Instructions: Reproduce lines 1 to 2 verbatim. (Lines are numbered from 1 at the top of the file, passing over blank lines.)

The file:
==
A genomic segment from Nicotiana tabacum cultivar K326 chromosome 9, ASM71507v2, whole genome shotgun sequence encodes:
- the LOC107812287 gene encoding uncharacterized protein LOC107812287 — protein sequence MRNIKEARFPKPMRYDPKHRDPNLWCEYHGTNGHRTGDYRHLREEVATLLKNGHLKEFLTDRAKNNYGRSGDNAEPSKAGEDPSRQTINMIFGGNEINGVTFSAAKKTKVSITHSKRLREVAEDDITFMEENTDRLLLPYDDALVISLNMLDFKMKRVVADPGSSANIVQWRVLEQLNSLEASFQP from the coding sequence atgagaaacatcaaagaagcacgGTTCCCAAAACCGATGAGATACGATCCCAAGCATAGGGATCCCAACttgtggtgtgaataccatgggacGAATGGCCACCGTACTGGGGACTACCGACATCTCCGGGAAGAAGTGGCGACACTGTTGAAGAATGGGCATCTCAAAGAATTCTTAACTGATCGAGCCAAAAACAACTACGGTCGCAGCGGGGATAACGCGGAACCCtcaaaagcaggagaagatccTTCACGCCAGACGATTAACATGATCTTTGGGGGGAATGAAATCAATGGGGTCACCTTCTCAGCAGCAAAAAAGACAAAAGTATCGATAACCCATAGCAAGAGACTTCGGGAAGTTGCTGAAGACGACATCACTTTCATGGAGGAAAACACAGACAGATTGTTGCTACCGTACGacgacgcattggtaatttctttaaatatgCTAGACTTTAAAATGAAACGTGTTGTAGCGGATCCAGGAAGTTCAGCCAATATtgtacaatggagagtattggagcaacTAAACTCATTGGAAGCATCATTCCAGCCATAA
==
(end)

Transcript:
A genomic segment from Nicotiana tabacum cultivar K326 chromosome 9, ASM71507v2, whole genome shotgun sequence encodes:
- the LOC107812287 gene encoding uncharacterized protein LOC107812287 — protein sequence MRNIKEARFPKPMRYDPKHRDPNLWCEYHGTNGHRTGDYRHLREEVATLLKNGHLKEFLTDRAKNNYGRSGDNAEPSKAGEDPSRQTINMIFGGNEINGVTFSAAKKTKVSITHSKRLREVAEDDITFMEENTDRLLLPYDDALVISLNMLDFKMKRVVADPGSSANIVQWRVLEQLNSLEASFQP from the coding sequence atgagaaacatcaaagaagcacgGTTCCCAAAACCGATGAGATACGATCCCAAGCATAGGGATCCCAACttgtggtgtgaataccatgggacGAATGGCCACCGTACTGGGGACTACCGACATCTCCGGGAAGAAGTGGCGACACTGTTGAAGAATGGGCATCTCAAAGAATTCTTAACTGATCGAGCCAAAAACAACTACGGTCGCAGCGGGGATAACGCGGAACCCtcaaaagcaggagaagatccTTCACGCCAGACGATTAACATGATCTTTGGGGGGAATGAAATCAATGGGGTCACCTTCTCAGCAGCAAAAAAGACAAAAGTATCGATAACCCATAGCAAGAGACTTCGGGAAGTTGCTGAAGACGACATCACTTTCATGGAGGAAAACACAGACAGATTGTTGCTACCGTACGacgacgcattggtaatttctttaaatatgCTAGACTTTAAAATGAAACGTGTTGTAGCGGATCCAGGAAGTTCAGCCAATATtgtacaatggagagtattggagcaacTAAACTCATTGGAAGCATCATTCCAGCCATAA